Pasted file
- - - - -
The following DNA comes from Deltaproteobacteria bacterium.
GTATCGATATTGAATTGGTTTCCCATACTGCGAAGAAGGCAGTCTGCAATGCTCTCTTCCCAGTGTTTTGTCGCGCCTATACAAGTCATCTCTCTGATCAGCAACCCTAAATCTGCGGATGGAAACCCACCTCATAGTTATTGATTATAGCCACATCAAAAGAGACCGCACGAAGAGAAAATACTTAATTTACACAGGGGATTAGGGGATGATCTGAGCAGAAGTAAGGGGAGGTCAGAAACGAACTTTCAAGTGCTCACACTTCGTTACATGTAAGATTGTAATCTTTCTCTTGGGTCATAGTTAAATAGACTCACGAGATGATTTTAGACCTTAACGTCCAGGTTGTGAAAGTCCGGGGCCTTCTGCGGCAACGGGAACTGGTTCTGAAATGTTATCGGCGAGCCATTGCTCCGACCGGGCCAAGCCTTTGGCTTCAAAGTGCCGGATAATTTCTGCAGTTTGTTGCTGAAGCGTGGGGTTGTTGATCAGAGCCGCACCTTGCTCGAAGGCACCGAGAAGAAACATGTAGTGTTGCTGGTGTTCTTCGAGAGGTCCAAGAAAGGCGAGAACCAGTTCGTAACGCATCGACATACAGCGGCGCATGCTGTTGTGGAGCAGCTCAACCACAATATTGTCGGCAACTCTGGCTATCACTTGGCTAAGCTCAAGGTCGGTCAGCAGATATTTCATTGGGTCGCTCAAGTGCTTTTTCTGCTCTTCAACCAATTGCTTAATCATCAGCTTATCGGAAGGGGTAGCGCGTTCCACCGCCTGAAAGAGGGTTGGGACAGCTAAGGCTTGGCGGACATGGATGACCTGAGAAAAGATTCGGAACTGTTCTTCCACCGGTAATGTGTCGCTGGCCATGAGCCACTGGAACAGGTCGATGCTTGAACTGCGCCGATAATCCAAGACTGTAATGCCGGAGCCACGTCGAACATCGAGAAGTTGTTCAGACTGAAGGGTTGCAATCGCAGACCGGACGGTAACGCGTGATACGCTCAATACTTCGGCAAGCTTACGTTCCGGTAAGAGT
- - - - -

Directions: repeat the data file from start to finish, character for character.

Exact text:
The following DNA comes from Deltaproteobacteria bacterium.
GTATCGATATTGAATTGGTTTCCCATACTGCGAAGAAGGCAGTCTGCAATGCTCTCTTCCCAGTGTTTTGTCGCGCCTATACAAGTCATCTCTCTGATCAGCAACCCTAAATCTGCGGATGGAAACCCACCTCATAGTTATTGATTATAGCCACATCAAAAGAGACCGCACGAAGAGAAAATACTTAATTTACACAGGGGATTAGGGGATGATCTGAGCAGAAGTAAGGGGAGGTCAGAAACGAACTTTCAAGTGCTCACACTTCGTTACATGTAAGATTGTAATCTTTCTCTTGGGTCATAGTTAAATAGACTCACGAGATGATTTTAGACCTTAACGTCCAGGTTGTGAAAGTCCGGGGCCTTCTGCGGCAACGGGAACTGGTTCTGAAATGTTATCGGCGAGCCATTGCTCCGACCGGGCCAAGCCTTTGGCTTCAAAGTGCCGGATAATTTCTGCAGTTTGTTGCTGAAGCGTGGGGTTGTTGATCAGAGCCGCACCTTGCTCGAAGGCACCGAGAAGAAACATGTAGTGTTGCTGGTGTTCTTCGAGAGGTCCAAGAAAGGCGAGAACCAGTTCGTAACGCATCGACATACAGCGGCGCATGCTGTTGTGGAGCAGCTCAACCACAATATTGTCGGCAACTCTGGCTATCACTTGGCTAAGCTCAAGGTCGGTCAGCAGATATTTCATTGGGTCGCTCAAGTGCTTTTTCTGCTCTTCAACCAATTGCTTAATCATCAGCTTATCGGAAGGGGTAGCGCGTTCCACCGCCTGAAAGAGGGTTGGGACAGCTAAGGCTTGGCGGACATGGATGACCTGAGAAAAGATTCGGAACTGTTCTTCCACCGGTAATGTGTCGCTGGCCATGAGCCACTGGAACAGGTCGATGCTTGAACTGCGCCGATAATCCAAGACTGTAATGCCGGAGCCACGTCGAACATCGAGAAGTTGTTCAGACTGAAGGGTTGCAATCGCAGACCGGACGGTAACGCGTGATACGCTCAATACTTCGGCAAGCTTACGTTCCGGTAAGAGT